SINGAPORE (Dec 30): Ride-hailing firm Grab Holdings and Singapore’s largest telco Singtel are forming a consortium to apply for a digital full bank licence in Singapore, reported the companies on Monday. 

According to a joint statement, Grab will own a 60% stake in the consortium entity, while Singtel will own the remaining 40% stake. 

The consortium will set up a digital bank to cater to the needs of two groups — “digital-first consumers” who have come to expect greater convenience and personalisation as well as small and medium enterprises (SMEs) which have cited the lack of access to credit as a key pain point. 

According to the Monetary Authority of Singapore, a full digital bank licence will allow Grab and Singtel to take deposits from and provide banking services to companies in both the retail and non-retail customer segments.

The MAS had announced in June that it will issue up to five new digital bank licences for both full and wholesale banks to entities, including non-bank players, to conduct digital banking businesses in Singapore.

The applications for digital banking licences will close on Tuesday. 

According to Grab and Singtel, the consortium will be well-positioned to embed banking and financial services seamlessly into the everyday lives of their large and highly-engaged base of customers. 

“With their combined digital capabilities, fintech know-how and insights from operating customer-centric businesses, the consortium is primed to create a new, digital-first model of banking that is easy to use, affordable and accessible,” the companies said. 

Senior managing director of Grab Financial Reuben Lai pointed out that over the past two years, Grab has launched financial services such as e-money, lending and insurance distribution into Southeast Asia’s largest fintech ecosystem. 

“The natural next step is to build a truly customer-centric digital bank that will deliver a variety of banking and financial services that are accessible, transparent and affordable,” said Lai. 

Similarly, CEO of Singtel’s International Group Arthur Lang termed the move towards a digital bank licence “a natural extension of [Singtel’s] mobile financial services”.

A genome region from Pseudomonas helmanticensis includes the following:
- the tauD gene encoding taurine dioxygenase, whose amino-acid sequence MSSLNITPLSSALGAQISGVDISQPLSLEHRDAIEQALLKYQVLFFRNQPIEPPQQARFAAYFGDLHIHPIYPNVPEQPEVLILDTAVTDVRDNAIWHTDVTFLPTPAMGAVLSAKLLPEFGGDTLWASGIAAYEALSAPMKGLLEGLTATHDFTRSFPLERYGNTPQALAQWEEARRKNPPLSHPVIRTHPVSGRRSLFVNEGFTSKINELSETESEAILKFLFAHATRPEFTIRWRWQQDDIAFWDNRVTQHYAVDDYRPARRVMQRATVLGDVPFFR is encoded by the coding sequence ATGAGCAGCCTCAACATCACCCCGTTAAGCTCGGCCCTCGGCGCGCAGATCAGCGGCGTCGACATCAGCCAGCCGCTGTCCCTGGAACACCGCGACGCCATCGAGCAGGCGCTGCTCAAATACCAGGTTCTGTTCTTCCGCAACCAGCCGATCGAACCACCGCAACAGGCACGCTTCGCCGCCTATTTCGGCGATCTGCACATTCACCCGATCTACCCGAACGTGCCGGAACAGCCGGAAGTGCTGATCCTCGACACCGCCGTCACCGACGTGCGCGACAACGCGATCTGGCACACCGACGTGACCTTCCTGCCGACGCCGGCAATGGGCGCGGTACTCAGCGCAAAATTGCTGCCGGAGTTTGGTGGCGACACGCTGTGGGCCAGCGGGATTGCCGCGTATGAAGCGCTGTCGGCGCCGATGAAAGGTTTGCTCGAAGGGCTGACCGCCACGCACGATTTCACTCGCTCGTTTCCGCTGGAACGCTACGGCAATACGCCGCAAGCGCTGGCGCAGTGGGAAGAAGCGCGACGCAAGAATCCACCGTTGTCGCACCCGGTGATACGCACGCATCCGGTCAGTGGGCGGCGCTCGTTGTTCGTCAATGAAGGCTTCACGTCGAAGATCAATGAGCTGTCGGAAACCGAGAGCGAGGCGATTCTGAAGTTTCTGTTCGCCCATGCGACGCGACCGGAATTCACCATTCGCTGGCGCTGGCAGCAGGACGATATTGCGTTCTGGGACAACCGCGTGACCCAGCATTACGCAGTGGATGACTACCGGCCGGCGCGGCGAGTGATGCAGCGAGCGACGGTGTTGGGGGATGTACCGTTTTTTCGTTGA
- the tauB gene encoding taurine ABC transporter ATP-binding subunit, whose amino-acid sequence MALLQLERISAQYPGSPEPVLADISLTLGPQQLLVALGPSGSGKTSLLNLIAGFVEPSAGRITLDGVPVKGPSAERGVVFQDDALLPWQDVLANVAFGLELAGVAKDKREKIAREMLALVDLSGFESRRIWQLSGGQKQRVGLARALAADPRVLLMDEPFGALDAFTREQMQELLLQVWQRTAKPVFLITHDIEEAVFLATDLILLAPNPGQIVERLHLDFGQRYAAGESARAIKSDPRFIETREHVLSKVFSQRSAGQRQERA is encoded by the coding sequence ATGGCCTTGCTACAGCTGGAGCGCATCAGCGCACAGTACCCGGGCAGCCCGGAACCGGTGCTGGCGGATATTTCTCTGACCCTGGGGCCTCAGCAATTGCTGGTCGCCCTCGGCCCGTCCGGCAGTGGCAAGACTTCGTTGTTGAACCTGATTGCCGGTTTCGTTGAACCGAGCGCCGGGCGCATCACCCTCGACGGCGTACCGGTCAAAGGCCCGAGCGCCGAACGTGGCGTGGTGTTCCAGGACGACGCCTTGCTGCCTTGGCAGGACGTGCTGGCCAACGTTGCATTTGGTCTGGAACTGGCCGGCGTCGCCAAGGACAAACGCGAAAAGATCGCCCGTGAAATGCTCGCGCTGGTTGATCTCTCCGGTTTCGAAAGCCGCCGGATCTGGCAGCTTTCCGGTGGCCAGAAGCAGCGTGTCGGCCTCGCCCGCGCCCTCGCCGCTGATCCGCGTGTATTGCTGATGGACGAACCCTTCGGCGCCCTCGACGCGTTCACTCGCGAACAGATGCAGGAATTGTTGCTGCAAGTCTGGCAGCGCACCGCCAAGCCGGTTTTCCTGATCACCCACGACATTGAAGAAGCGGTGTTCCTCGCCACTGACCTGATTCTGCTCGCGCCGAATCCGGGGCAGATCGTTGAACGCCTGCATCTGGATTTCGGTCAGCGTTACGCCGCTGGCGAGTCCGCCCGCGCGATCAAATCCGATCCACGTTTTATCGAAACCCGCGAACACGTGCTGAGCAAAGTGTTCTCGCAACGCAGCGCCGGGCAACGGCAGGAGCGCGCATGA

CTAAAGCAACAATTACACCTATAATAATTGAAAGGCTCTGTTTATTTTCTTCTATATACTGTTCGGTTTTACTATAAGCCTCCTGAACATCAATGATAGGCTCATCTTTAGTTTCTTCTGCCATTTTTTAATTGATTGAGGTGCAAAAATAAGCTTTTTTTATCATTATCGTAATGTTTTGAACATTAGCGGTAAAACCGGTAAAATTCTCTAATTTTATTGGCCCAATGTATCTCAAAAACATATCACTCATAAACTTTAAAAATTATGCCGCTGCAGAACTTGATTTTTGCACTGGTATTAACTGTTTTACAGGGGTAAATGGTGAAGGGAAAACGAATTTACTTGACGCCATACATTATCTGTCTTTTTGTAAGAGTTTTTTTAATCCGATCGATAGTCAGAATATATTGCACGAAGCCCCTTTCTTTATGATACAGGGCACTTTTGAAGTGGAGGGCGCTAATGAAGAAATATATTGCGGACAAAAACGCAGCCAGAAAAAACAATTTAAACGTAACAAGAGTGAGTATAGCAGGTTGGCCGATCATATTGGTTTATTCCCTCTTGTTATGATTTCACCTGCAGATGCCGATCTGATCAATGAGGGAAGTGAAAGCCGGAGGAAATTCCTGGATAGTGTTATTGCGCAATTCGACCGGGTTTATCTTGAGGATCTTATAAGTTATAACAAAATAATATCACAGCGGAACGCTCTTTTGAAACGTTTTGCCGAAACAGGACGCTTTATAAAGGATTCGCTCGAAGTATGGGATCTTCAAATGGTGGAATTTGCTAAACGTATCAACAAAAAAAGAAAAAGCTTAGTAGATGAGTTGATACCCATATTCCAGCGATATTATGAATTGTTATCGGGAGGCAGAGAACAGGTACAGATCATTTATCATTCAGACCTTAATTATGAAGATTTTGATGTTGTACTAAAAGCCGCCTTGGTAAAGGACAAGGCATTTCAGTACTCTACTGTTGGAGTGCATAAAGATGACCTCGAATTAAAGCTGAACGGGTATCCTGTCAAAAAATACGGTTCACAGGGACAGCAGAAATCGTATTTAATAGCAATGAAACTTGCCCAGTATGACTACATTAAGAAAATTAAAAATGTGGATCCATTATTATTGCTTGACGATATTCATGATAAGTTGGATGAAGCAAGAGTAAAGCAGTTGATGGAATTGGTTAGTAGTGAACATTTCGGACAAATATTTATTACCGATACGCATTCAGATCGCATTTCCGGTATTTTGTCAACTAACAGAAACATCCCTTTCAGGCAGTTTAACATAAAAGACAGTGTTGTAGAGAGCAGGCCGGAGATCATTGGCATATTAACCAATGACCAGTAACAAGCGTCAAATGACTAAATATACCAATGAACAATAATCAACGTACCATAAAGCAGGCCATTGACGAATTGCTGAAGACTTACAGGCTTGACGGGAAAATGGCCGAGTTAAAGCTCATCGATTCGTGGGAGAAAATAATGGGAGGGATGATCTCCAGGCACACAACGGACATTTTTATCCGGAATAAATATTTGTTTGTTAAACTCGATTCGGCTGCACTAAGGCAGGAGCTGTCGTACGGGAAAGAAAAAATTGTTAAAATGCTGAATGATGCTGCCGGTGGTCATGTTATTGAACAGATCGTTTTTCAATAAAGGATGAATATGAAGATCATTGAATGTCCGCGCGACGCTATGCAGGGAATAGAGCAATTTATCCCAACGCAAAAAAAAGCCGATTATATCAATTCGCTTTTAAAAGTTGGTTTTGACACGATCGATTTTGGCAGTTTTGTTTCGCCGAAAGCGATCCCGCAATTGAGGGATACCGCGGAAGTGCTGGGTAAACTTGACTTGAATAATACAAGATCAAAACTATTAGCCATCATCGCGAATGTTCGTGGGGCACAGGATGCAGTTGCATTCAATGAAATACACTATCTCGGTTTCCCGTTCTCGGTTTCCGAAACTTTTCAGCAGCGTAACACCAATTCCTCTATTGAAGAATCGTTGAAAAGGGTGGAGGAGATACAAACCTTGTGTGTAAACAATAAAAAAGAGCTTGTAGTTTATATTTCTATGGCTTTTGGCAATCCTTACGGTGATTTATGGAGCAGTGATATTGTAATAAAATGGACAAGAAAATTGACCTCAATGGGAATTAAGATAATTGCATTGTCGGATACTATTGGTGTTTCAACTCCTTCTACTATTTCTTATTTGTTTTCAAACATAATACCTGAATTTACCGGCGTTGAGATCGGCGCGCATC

“Together with Grab, which has extensive digital expertise and experience in this region, we have a formidable set of assets and significant synergies to make banking more accessible and  intuitive, and deliver much needed product simplicity, speed and affordability,” said Lang.  

Separately, other companies such as gaming equipment maker Razer and lending platform Validus Capital had previously expressed interest in applying for a digital bank licence. 

Traditional banks have also expressed interest in applications for a digital bank licence. Singapore’s second largest bank, OCBC, had reportedly been in talks with Keppel, peer-to-peer lender Validus Capital, and venture-capital fund Vertex Ventures to form a digital-bank consortium. 

The three parties were understood to have been interested in acquiring one of the three wholesale digital banking licences up for grabs. 

When contacted by The Edge Singapore, OCBC declined to comment on specific details about the progress of the consortium. 

However, in a September report, CGS-CIMB Research analyst Andrea Choong termed OCBC a “laggard in the digital banking area”, citing how DBS and UOB had comparatively stepped up their efforts in digitalising processes and had rolled out standalone digital banks in regional markets. 

“We strongly believe it will be part of a consortium in the run for a licence come end-2019,” said Choong. 

MAS is expected to announce the successful applicants by mid-2020.